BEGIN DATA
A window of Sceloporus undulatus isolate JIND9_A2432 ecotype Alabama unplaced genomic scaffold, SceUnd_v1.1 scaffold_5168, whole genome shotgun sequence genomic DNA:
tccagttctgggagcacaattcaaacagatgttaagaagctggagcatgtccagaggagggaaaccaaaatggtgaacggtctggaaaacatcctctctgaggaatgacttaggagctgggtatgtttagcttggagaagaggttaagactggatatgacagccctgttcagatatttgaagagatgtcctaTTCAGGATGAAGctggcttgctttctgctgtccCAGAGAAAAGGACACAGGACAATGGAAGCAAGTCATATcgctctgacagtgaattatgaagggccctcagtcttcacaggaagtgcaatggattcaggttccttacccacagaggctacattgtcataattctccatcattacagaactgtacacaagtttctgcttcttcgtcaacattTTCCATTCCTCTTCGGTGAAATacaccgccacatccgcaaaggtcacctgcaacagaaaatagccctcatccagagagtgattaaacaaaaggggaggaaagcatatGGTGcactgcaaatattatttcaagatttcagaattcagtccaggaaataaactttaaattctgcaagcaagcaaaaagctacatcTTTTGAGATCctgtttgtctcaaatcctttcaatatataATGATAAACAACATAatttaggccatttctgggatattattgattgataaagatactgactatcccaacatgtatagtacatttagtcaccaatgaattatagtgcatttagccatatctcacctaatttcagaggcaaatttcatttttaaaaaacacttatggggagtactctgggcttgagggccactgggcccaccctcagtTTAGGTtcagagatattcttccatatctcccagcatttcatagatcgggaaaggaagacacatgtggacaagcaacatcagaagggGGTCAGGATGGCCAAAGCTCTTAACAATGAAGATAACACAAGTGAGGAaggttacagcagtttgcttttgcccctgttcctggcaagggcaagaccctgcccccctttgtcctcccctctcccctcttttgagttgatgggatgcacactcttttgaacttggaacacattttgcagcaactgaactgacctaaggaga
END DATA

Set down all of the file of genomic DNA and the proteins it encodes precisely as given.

A window of Sceloporus undulatus isolate JIND9_A2432 ecotype Alabama unplaced genomic scaffold, SceUnd_v1.1 scaffold_5168, whole genome shotgun sequence genomic DNA:
tccagttctgggagcacaattcaaacagatgttaagaagctggagcatgtccagaggagggaaaccaaaatggtgaacggtctggaaaacatcctctctgaggaatgacttaggagctgggtatgtttagcttggagaagaggttaagactggatatgacagccctgttcagatatttgaagagatgtcctaTTCAGGATGAAGctggcttgctttctgctgtccCAGAGAAAAGGACACAGGACAATGGAAGCAAGTCATATcgctctgacagtgaattatgaagggccctcagtcttcacaggaagtgcaatggattcaggttccttacccacagaggctacattgtcataattctccatcattacagaactgtacacaagtttctgcttcttcgtcaacattTTCCATTCCTCTTCGGTGAAATacaccgccacatccgcaaaggtcacctgcaacagaaaatagccctcatccagagagtgattaaacaaaaggggaggaaagcatatGGTGcactgcaaatattatttcaagatttcagaattcagtccaggaaataaactttaaattctgcaagcaagcaaaaagctacatcTTTTGAGATCctgtttgtctcaaatcctttcaatatataATGATAAACAACATAatttaggccatttctgggatattattgattgataaagatactgactatcccaacatgtatagtacatttagtcaccaatgaattatagtgcatttagccatatctcacctaatttcagaggcaaatttcatttttaaaaaacacttatggggagtactctgggcttgagggccactgggcccaccctcagtTTAGGTtcagagatattcttccatatctcccagcatttcatagatcgggaaaggaagacacatgtggacaagcaacatcagaagggGGTCAGGATGGCCAAAGCTCTTAACAATGAAGATAACACAAGTGAGGAaggttacagcagtttgcttttgcccctgttcctggcaagggcaagaccctgcccccctttgtcctcccctctcccctcttttgagttgatgggatgcacactcttttgaacttggaacacattttgcagcaactgaactgacctaaggaga